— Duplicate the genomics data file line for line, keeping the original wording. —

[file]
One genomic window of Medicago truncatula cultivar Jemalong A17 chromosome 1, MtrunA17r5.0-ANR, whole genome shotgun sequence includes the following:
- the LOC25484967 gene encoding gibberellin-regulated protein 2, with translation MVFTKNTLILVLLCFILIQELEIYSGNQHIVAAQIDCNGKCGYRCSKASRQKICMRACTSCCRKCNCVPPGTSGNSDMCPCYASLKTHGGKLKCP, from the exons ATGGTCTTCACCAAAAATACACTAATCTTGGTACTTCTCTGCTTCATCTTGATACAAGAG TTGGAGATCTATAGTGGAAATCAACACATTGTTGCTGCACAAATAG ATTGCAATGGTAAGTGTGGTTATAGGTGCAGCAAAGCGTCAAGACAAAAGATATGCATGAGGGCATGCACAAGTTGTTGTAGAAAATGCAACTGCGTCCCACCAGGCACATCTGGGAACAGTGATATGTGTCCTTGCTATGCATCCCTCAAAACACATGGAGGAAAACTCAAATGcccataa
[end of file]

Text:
One genomic window of Medicago truncatula cultivar Jemalong A17 chromosome 1, MtrunA17r5.0-ANR, whole genome shotgun sequence includes the following:
- the LOC25484967 gene encoding gibberellin-regulated protein 2, with translation MVFTKNTLILVLLCFILIQELEIYSGNQHIVAAQIDCNGKCGYRCSKASRQKICMRACTSCCRKCNCVPPGTSGNSDMCPCYASLKTHGGKLKCP, from the exons ATGGTCTTCACCAAAAATACACTAATCTTGGTACTTCTCTGCTTCATCTTGATACAAGAG TTGGAGATCTATAGTGGAAATCAACACATTGTTGCTGCACAAATAG ATTGCAATGGTAAGTGTGGTTATAGGTGCAGCAAAGCGTCAAGACAAAAGATATGCATGAGGGCATGCACAAGTTGTTGTAGAAAATGCAACTGCGTCCCACCAGGCACATCTGGGAACAGTGATATGTGTCCTTGCTATGCATCCCTCAAAACACATGGAGGAAAACTCAAATGcccataa